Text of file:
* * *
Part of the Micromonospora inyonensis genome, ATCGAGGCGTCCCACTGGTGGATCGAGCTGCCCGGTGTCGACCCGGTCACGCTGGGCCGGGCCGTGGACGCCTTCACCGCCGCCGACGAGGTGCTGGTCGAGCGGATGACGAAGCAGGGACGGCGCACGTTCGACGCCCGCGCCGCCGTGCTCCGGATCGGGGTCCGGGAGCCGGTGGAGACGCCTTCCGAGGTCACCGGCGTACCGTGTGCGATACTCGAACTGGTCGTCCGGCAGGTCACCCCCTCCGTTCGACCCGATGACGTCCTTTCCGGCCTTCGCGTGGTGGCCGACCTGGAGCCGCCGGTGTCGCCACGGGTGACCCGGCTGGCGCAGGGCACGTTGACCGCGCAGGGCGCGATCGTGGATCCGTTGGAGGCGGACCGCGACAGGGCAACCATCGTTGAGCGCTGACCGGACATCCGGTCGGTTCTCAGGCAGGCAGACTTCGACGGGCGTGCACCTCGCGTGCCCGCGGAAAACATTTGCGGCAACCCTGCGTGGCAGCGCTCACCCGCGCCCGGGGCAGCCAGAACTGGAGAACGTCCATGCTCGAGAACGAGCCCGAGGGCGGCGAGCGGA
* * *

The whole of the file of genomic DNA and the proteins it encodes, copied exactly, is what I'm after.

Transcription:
Part of the Micromonospora inyonensis genome, ATCGAGGCGTCCCACTGGTGGATCGAGCTGCCCGGTGTCGACCCGGTCACGCTGGGCCGGGCCGTGGACGCCTTCACCGCCGCCGACGAGGTGCTGGTCGAGCGGATGACGAAGCAGGGACGGCGCACGTTCGACGCCCGCGCCGCCGTGCTCCGGATCGGGGTCCGGGAGCCGGTGGAGACGCCTTCCGAGGTCACCGGCGTACCGTGTGCGATACTCGAACTGGTCGTCCGGCAGGTCACCCCCTCCGTTCGACCCGATGACGTCCTTTCCGGCCTTCGCGTGGTGGCCGACCTGGAGCCGCCGGTGTCGCCACGGGTGACCCGGCTGGCGCAGGGCACGTTGACCGCGCAGGGCGCGATCGTGGATCCGTTGGAGGCGGACCGCGACAGGGCAACCATCGTTGAGCGCTGACCGGACATCCGGTCGGTTCTCAGGCAGGCAGACTTCGACGGGCGTGCACCTCGCGTGCCCGCGGAAAACATTTGCGGCAACCCTGCGTGGCAGCGCTCACCCGCGCCCGGGGCAGCCAGAACTGGAGAACGTCCATGCTCGAGAACGAGCCCGAGGGCGGCGAGCGGA